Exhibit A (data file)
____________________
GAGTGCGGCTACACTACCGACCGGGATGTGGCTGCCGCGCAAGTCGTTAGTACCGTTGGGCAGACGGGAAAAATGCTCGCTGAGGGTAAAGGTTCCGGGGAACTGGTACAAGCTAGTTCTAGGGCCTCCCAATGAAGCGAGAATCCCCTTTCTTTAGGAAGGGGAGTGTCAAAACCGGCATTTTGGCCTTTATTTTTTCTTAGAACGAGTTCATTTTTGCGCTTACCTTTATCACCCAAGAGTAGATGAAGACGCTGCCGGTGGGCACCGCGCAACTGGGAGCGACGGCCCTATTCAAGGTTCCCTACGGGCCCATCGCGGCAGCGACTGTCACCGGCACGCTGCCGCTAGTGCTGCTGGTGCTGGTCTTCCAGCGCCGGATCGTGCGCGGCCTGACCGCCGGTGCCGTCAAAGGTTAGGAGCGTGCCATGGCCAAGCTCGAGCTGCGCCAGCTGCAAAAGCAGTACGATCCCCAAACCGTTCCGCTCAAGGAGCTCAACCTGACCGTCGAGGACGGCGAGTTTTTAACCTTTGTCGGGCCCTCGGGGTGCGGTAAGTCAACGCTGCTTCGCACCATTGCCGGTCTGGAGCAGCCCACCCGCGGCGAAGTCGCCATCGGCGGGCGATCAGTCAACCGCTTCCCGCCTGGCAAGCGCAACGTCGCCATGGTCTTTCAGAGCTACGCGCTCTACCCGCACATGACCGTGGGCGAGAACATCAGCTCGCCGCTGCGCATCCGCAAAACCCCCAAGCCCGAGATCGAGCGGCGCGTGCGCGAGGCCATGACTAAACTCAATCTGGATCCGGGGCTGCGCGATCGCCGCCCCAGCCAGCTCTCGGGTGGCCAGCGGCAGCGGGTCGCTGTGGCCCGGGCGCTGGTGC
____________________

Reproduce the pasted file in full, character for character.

GAGTGCGGCTACACTACCGACCGGGATGTGGCTGCCGCGCAAGTCGTTAGTACCGTTGGGCAGACGGGAAAAATGCTCGCTGAGGGTAAAGGTTCCGGGGAACTGGTACAAGCTAGTTCTAGGGCCTCCCAATGAAGCGAGAATCCCCTTTCTTTAGGAAGGGGAGTGTCAAAACCGGCATTTTGGCCTTTATTTTTTCTTAGAACGAGTTCATTTTTGCGCTTACCTTTATCACCCAAGAGTAGATGAAGACGCTGCCGGTGGGCACCGCGCAACTGGGAGCGACGGCCCTATTCAAGGTTCCCTACGGGCCCATCGCGGCAGCGACTGTCACCGGCACGCTGCCGCTAGTGCTGCTGGTGCTGGTCTTCCAGCGCCGGATCGTGCGCGGCCTGACCGCCGGTGCCGTCAAAGGTTAGGAGCGTGCCATGGCCAAGCTCGAGCTGCGCCAGCTGCAAAAGCAGTACGATCCCCAAACCGTTCCGCTCAAGGAGCTCAACCTGACCGTCGAGGACGGCGAGTTTTTAACCTTTGTCGGGCCCTCGGGGTGCGGTAAGTCAACGCTGCTTCGCACCATTGCCGGTCTGGAGCAGCCCACCCGCGGCGAAGTCGCCATCGGCGGGCGATCAGTCAACCGCTTCCCGCCTGGCAAGCGCAACGTCGCCATGGTCTTTCAGAGCTACGCGCTCTACCCGCACATGACCGTGGGCGAGAACATCAGCTCGCCGCTGCGCATCCGCAAAACCCCCAAGCCCGAGATCGAGCGGCGCGTGCGCGAGGCCATGACTAAACTCAATCTGGATCCGGGGCTGCGCGATCGCCGCCCCAGCCAGCTCTCGGGTGGCCAGCGGCAGCGGGTCGCTGTGGCCCGGGCGCTGGTGC